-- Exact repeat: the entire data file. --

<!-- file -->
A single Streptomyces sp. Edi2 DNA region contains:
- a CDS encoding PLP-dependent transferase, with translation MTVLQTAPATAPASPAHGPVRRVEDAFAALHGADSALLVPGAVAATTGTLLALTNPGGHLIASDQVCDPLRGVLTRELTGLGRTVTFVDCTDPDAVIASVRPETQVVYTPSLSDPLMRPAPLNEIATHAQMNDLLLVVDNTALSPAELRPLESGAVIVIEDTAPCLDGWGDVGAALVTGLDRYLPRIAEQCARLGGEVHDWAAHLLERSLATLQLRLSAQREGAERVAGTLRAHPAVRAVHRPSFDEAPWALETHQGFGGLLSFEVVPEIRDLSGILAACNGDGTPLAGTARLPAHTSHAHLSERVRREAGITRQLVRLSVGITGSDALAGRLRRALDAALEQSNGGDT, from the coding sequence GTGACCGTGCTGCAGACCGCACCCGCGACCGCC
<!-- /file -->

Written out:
A single Streptomyces sp. Edi2 DNA region contains:
- a CDS encoding PLP-dependent transferase, with translation MTVLQTAPATAPASPAHGPVRRVEDAFAALHGADSALLVPGAVAATTGTLLALTNPGGHLIASDQVCDPLRGVLTRELTGLGRTVTFVDCTDPDAVIASVRPETQVVYTPSLSDPLMRPAPLNEIATHAQMNDLLLVVDNTALSPAELRPLESGAVIVIEDTAPCLDGWGDVGAALVTGLDRYLPRIAEQCARLGGEVHDWAAHLLERSLATLQLRLSAQREGAERVAGTLRAHPAVRAVHRPSFDEAPWALETHQGFGGLLSFEVVPEIRDLSGILAACNGDGTPLAGTARLPAHTSHAHLSERVRREAGITRQLVRLSVGITGSDALAGRLRRALDAALEQSNGGDT, from the coding sequence GTGACCGTGCTGCAGACCGCACCCGCGACCGCC